08 February 2022

Patients in intensive care with COVID-19 may face a significantly increased risk of heavy bleeding when given full doses of anticoagulants, according to a new analysis.

A study led by researchers at the University of Buffalo, New York, USA, compared the safety and effectiveness of blood clot treatment strategies for more than 150 critically ill COVID-19 patients at two hospitals.

They found that almost all patients who experienced significant bleeding were mechanically ventilated and receiving full-dose anticoagulants.

The findings, published in Hospital Pharmacy, could inform treatment guidelines for blood clots in hospitalised COVID-19 patients, who are at an increased risk for both blood clots and severe bleeding.

First author Dr Maya Chilbert, clinical assistant professor in the UB School of Pharmacy and Pharmaceutical Sciences, said previous reports have found that 17% of hospitalised COVID-19 patients experience blood clots.

The study analysed the outcome of blood clot treatments and the rate of bleeding events for more than 150 patients with COVID-19 who received either of two blood thinner regimens: a full-dose based on patient levels of D-dimer and the other a smaller but higher-than-standard dosage.

The average patient age was 58, and all experienced elevated levels of D-dimer, fibrinogen and prothrombin time.

Nearly 14% of patients who received full-dose blood thinners experienced a significant bleeding event, compared to 3% of patients who received a higher-than-standard dosage.

All patients who experienced bleeding events were mechanically ventilated. No difference was reported in either regimens’ effectiveness at treating blood clots.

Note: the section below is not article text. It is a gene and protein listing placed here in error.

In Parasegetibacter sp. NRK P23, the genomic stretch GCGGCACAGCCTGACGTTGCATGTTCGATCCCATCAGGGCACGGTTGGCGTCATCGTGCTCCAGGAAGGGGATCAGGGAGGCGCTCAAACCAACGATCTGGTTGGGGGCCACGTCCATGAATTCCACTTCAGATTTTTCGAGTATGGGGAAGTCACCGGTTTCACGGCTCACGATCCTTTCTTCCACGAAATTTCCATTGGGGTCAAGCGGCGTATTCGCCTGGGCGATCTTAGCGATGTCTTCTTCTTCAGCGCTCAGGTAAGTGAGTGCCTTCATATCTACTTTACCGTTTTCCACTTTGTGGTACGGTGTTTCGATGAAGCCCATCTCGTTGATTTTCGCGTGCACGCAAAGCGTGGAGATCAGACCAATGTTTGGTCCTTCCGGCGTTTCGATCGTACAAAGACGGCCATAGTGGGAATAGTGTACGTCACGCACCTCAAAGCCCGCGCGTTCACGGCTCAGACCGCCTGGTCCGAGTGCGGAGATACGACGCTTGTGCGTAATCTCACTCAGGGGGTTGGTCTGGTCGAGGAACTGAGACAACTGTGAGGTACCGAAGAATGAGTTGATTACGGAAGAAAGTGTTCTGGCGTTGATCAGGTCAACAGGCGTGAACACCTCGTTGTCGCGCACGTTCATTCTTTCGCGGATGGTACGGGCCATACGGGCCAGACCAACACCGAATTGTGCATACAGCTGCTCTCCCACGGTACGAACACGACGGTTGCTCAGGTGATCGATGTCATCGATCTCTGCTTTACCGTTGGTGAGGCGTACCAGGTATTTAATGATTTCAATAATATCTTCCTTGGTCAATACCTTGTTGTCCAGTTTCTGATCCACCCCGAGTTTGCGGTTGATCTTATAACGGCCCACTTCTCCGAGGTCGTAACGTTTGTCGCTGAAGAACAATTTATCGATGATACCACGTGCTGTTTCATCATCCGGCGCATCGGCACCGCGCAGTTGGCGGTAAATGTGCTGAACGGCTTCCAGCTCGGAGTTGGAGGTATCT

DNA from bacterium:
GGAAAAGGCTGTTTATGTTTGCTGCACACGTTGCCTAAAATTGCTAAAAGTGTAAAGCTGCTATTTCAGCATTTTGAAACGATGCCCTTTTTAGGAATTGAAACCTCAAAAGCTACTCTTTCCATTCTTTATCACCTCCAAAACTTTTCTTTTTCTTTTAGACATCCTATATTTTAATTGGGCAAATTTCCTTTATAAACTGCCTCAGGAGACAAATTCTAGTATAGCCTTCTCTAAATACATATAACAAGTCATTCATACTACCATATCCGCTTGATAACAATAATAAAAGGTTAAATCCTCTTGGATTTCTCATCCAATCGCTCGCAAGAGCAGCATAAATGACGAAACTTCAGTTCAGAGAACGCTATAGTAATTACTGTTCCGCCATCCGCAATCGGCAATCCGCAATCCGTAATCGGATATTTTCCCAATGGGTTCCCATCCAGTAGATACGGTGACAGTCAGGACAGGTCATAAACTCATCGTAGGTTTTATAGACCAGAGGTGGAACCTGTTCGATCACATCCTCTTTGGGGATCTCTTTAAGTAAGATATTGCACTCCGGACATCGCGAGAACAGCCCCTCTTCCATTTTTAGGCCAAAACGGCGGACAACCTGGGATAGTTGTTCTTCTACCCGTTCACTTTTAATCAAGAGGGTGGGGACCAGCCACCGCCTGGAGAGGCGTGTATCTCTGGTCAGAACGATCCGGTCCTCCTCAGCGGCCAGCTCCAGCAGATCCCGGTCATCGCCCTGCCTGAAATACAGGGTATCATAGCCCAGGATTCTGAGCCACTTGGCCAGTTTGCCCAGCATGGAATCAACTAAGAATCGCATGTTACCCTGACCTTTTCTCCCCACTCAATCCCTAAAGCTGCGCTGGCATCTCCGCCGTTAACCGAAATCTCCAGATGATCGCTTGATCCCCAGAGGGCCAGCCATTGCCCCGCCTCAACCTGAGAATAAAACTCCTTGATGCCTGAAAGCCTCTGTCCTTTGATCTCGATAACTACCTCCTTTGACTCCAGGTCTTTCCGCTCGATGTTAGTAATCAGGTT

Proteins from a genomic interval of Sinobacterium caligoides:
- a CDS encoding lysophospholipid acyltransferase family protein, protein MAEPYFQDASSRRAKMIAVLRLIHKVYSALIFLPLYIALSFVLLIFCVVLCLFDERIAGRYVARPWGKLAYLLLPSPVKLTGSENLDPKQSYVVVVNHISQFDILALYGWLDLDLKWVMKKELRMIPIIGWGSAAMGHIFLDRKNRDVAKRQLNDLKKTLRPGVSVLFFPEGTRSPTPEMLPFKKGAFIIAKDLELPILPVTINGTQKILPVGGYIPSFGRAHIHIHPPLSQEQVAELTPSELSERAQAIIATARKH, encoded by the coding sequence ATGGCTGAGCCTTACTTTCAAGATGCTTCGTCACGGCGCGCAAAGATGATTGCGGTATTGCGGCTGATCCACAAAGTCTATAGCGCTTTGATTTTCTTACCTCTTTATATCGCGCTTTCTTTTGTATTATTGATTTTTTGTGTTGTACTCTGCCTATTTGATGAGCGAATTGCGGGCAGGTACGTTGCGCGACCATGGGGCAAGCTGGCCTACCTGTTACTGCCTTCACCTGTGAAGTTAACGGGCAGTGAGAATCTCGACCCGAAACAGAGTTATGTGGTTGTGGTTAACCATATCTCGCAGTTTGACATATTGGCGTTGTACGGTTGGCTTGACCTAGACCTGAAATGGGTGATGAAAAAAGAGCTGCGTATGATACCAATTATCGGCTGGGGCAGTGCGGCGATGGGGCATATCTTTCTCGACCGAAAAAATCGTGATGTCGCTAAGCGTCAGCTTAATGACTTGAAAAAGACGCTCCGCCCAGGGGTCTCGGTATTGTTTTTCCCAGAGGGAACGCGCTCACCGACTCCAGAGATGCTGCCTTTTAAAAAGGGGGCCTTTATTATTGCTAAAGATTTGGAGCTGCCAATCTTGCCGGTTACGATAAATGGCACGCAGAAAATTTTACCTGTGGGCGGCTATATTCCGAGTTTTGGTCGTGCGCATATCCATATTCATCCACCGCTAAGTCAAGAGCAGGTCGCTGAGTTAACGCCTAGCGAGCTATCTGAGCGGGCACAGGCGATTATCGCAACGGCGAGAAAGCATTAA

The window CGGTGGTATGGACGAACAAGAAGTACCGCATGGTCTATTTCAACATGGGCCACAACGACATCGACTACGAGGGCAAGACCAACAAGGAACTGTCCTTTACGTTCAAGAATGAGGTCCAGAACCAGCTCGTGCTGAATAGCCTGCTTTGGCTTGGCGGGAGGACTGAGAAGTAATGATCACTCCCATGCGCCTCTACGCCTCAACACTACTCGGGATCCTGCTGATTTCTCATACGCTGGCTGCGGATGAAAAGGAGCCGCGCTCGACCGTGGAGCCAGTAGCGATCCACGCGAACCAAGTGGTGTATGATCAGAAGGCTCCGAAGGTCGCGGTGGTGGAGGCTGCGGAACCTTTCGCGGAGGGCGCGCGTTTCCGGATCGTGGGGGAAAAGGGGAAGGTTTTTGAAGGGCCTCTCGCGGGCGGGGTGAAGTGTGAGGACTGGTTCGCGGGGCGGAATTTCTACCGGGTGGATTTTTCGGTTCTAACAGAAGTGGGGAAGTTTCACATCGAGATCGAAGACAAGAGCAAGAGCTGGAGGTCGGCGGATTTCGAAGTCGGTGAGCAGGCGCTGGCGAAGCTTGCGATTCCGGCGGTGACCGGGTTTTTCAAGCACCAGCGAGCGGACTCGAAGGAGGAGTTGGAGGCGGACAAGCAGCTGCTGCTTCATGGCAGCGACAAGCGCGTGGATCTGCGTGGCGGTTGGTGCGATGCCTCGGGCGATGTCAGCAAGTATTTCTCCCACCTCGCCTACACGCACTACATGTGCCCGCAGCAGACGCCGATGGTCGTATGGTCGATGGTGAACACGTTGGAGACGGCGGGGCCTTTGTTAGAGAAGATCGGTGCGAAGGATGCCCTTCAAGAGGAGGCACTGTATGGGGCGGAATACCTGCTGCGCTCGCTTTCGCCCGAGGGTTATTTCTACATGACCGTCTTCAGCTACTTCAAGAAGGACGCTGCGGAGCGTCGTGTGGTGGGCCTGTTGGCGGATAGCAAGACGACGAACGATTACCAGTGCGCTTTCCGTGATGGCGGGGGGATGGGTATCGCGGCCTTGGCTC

“A wide variety of practice exists when it comes to approaching blood clots in hospitalised patients with COVID-19, and there is little data to suggest improved outcomes using one strategy versus another,” said Dr Maya Chilbert.

“Caution should be used in mechanically ventilated patients with COVID-19 when selecting a regimen to treat blood clots, and the decision to use full-dose blood thinners should be based on a compelling indication rather than lab markers alone.”

Dr Chilbert said further studies are needed to determine the optimal strategy for treating blood clots and bleeding in hospitalised COVID-19 patients.


Chilbert MR, Clark CM, Woodruff AE, Zammit K, Lackie C, Kusmierski K, McGrath P, Fuhrer G, Augostini A, Denny O, Ross N, Saber M, DelGuidice N. (2021) “Comparison of Higher-Than-Standard to D-Dimer Driven Thromboprophylaxis in Hospitalized Patients With COVID-19.” Hospital Pharmacy, doi: 10.1177/00185787211066456

Link: https://journals.sagepub.com/doi/10.1177/00185787211066456

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